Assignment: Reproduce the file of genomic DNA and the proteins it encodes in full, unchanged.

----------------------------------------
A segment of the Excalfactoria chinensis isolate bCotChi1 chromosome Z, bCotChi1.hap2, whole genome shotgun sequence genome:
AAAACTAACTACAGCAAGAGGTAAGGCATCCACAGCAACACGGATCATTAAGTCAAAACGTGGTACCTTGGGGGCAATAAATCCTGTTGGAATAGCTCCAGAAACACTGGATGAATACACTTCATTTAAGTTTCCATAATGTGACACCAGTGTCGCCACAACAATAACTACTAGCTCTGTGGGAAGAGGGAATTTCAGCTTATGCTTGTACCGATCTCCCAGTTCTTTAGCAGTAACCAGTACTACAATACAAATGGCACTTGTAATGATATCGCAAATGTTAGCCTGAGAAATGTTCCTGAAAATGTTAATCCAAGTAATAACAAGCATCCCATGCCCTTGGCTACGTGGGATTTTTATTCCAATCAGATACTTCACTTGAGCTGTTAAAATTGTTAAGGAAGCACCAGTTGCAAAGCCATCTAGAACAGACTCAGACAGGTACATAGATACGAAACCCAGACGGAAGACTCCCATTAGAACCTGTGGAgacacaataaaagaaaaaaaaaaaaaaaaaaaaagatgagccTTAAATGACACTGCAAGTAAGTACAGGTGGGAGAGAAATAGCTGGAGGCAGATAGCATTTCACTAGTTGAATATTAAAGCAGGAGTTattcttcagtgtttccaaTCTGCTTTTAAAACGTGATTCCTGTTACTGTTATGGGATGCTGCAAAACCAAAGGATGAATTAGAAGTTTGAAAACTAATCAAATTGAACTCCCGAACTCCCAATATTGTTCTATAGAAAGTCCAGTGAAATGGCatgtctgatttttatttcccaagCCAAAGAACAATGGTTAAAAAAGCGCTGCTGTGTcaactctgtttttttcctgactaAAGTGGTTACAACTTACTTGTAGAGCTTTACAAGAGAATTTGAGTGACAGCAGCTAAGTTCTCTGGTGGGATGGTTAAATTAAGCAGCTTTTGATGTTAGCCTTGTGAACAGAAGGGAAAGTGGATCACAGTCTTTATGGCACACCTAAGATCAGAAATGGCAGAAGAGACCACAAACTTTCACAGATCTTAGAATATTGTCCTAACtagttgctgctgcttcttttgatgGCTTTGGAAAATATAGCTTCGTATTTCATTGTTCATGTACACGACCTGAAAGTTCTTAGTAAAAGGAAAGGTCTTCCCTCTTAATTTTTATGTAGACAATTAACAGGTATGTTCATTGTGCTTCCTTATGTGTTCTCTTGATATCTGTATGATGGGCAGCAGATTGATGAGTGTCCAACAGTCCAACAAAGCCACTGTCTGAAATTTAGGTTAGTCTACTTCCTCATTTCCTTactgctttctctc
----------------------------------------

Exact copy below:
A segment of the Excalfactoria chinensis isolate bCotChi1 chromosome Z, bCotChi1.hap2, whole genome shotgun sequence genome:
AAAACTAACTACAGCAAGAGGTAAGGCATCCACAGCAACACGGATCATTAAGTCAAAACGTGGTACCTTGGGGGCAATAAATCCTGTTGGAATAGCTCCAGAAACACTGGATGAATACACTTCATTTAAGTTTCCATAATGTGACACCAGTGTCGCCACAACAATAACTACTAGCTCTGTGGGAAGAGGGAATTTCAGCTTATGCTTGTACCGATCTCCCAGTTCTTTAGCAGTAACCAGTACTACAATACAAATGGCACTTGTAATGATATCGCAAATGTTAGCCTGAGAAATGTTCCTGAAAATGTTAATCCAAGTAATAACAAGCATCCCATGCCCTTGGCTACGTGGGATTTTTATTCCAATCAGATACTTCACTTGAGCTGTTAAAATTGTTAAGGAAGCACCAGTTGCAAAGCCATCTAGAACAGACTCAGACAGGTACATAGATACGAAACCCAGACGGAAGACTCCCATTAGAACCTGTGGAgacacaataaaagaaaaaaaaaaaaaaaaaaaaagatgagccTTAAATGACACTGCAAGTAAGTACAGGTGGGAGAGAAATAGCTGGAGGCAGATAGCATTTCACTAGTTGAATATTAAAGCAGGAGTTattcttcagtgtttccaaTCTGCTTTTAAAACGTGATTCCTGTTACTGTTATGGGATGCTGCAAAACCAAAGGATGAATTAGAAGTTTGAAAACTAATCAAATTGAACTCCCGAACTCCCAATATTGTTCTATAGAAAGTCCAGTGAAATGGCatgtctgatttttatttcccaagCCAAAGAACAATGGTTAAAAAAGCGCTGCTGTGTcaactctgtttttttcctgactaAAGTGGTTACAACTTACTTGTAGAGCTTTACAAGAGAATTTGAGTGACAGCAGCTAAGTTCTCTGGTGGGATGGTTAAATTAAGCAGCTTTTGATGTTAGCCTTGTGAACAGAAGGGAAAGTGGATCACAGTCTTTATGGCACACCTAAGATCAGAAATGGCAGAAGAGACCACAAACTTTCACAGATCTTAGAATATTGTCCTAACtagttgctgctgcttcttttgatgGCTTTGGAAAATATAGCTTCGTATTTCATTGTTCATGTACACGACCTGAAAGTTCTTAGTAAAAGGAAAGGTCTTCCCTCTTAATTTTTATGTAGACAATTAACAGGTATGTTCATTGTGCTTCCTTATGTGTTCTCTTGATATCTGTATGATGGGCAGCAGATTGATGAGTGTCCAACAGTCCAACAAAGCCACTGTCTGAAATTTAGGTTAGTCTACTTCCTCATTTCCTTactgctttctctc